Waha Capital looks at Middle East and African assets with Dh1bn war chest

The Abu Dhabi-listed investment firm is looking at sectors such as education, health care, infrastructure and energy to deploy its money, according to its chief executive Salem Al Noaimi.
Waha Capital chief executive Salem Al Noaimi said they could also raise stakes in existing assets if there was an 'opportunity to invest'. Reem Mohammed / The National
Waha Capital chief executive Salem Al Noaimi said they could also raise stakes in existing assets if there was an 'opportunity to invest'. Reem Mohammed / The National

Waha Capital has Dh1 billion in firepower to invest in assets in the Middle East and Africa as relatively low valuations present investment opportunities, according to its chief executive.

The Abu Dhabi-listed investment firm is looking at sectors such as education, health care, infrastructure and energy to deploy its money, said Salem Al Noaimi.

“This is the time where people who look for value and long- term growth like Waha Capital deploy capital and grow the business with much more interest in valuations as opposed to a heated market,” said Mr Al Noaimi.

Waha Capital recently completed the refinancing of a US$500 million upsized five-year credit facility, which will help to fuel growth for the company. The new loan replaces a $375m revolving credit facility secured in 2014.

Waha Capital’s main assets include stakes in New York-listed aircraft leasing firm AerCap Holdings, consumer finance business Dunia Group and oil services company National Petroleum Services.

Abu Dhabi investment firm Mubadala is the single largest investor in Waha Capital, with a 14.3 per cent stake.

The company is planning to focus its efforts on boosting its energy, power and infrastructure investments in the Middle East and Africa region, taking advantage of lower valuations of these assets.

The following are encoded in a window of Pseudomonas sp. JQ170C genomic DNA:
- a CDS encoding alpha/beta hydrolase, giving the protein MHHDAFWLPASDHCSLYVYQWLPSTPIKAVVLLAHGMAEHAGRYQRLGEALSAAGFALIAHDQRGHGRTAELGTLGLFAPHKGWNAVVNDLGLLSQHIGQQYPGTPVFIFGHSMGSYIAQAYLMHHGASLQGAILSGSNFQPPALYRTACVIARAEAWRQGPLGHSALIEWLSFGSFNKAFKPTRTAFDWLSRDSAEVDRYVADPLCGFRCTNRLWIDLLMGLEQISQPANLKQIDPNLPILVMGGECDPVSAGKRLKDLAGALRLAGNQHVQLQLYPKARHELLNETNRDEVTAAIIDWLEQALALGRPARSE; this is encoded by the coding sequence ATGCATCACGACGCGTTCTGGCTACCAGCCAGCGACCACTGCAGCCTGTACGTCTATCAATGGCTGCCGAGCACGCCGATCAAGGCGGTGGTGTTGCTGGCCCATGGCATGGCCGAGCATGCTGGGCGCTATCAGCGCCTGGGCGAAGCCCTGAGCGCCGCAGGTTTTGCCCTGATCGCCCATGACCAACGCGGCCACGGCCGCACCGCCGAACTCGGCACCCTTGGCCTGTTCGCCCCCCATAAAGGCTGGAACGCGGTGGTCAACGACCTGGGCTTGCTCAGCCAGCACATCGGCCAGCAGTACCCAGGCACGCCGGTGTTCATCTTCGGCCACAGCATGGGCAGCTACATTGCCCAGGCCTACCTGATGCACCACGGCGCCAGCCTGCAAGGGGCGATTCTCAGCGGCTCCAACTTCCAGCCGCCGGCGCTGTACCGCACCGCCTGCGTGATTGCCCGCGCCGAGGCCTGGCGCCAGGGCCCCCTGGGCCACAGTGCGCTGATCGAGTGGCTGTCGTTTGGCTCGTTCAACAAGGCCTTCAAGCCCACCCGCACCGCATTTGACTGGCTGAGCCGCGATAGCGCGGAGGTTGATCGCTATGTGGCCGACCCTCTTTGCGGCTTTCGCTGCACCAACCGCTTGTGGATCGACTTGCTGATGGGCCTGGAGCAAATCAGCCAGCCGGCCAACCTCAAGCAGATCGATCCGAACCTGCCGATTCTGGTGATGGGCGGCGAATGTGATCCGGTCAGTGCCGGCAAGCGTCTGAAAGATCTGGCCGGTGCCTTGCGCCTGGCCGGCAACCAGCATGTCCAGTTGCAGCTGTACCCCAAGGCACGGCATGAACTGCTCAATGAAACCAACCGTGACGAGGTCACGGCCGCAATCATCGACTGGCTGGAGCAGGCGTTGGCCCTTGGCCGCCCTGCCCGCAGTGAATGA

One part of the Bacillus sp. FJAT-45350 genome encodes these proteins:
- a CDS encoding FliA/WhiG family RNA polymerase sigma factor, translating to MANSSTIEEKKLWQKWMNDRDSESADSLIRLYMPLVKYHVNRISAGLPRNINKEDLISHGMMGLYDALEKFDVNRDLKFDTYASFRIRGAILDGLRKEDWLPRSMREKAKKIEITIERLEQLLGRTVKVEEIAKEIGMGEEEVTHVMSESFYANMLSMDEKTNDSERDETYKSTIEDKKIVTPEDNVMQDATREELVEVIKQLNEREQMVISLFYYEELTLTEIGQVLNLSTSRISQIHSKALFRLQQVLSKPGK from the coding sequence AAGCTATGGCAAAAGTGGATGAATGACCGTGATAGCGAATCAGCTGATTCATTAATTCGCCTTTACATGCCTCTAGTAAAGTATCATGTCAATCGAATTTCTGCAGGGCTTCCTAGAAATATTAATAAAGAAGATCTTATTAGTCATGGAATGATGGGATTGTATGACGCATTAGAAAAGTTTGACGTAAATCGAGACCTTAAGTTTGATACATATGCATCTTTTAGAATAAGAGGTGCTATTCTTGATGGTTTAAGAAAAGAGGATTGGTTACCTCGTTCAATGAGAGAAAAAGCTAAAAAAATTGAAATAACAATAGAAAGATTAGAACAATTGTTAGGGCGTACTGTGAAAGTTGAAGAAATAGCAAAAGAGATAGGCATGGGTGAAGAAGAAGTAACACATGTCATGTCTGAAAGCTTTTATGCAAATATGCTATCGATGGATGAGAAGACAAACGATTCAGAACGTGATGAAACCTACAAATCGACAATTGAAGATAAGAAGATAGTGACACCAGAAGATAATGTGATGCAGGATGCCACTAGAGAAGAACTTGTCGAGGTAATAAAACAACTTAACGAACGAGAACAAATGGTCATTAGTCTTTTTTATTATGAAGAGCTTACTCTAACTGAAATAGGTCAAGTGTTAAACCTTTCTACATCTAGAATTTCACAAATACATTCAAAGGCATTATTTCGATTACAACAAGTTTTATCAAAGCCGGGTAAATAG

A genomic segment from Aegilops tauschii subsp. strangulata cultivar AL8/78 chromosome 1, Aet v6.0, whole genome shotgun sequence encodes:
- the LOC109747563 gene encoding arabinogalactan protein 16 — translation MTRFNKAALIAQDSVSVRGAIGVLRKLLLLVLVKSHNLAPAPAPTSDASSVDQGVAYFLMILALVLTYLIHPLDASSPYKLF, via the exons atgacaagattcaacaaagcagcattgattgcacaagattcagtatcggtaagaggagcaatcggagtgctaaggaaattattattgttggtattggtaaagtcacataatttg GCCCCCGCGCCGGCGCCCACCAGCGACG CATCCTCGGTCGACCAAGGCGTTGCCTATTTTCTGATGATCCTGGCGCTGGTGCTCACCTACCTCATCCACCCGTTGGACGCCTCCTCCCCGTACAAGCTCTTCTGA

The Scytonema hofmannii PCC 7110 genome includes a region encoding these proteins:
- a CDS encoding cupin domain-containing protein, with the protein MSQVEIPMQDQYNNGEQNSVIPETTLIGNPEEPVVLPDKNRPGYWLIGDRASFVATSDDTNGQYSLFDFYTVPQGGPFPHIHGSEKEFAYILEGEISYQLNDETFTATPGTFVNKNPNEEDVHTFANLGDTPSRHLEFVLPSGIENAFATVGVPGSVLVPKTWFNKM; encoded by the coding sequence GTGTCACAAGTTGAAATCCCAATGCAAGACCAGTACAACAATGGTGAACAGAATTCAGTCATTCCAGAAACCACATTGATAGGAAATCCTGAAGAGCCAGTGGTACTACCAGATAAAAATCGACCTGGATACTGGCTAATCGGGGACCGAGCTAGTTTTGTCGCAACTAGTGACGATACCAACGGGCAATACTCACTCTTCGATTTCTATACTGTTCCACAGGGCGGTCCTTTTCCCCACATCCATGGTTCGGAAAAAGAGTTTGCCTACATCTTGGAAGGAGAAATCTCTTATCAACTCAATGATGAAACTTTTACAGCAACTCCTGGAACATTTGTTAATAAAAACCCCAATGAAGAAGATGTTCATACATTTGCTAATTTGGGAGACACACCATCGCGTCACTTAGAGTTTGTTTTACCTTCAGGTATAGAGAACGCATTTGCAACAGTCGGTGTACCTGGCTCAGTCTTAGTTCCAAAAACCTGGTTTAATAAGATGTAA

Waha Capital is also keen on snapping up assets in education and health care in the UAE, although the company is looking at some health care investment opportunities in the Arabian Gulf.

Waha Capital could also raise stakes in existing assets, Mr Al Noaimi added.

“If we see an opportunity to invest in our portfolio companies at interesting valuations, we will look at them,” he said.

As for its asset management business, Waha Capital is aiming to increase the participation of third-party investors in its funds in the next three to five years.

This year it opened two of its five funds – fixed income and public equities funds – to third-party investors. The company is targeting institutional investors and high net worth individuals for its three other funds.

“We plan to open them to third party [investors] when they are ready,” said Mr Al Naoimi. “It depends on how strong the appetite is from the market.”

Currently the company’s assets under management stand at Dh2.6 billion.

The company’s second-quarter net profit attributable to equity holders plunged 22 per cent to Dh130m as income from certain investments dropped and costs rose.

Tough macroeconomic conditions contributed to the drop in profit, said Mr Al Noaimi. While the return on equity in the past three to five years has been more than 15 per cent, so far this year it is 7.5 per cent, he added.

“In the last couple of years the portfolio has significantly outperformed,” said Mr Al Noaimi. “This year it has outperformed less.”

dalsaadi@thenational.ae

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Published: September 4, 2016 04:00 AM

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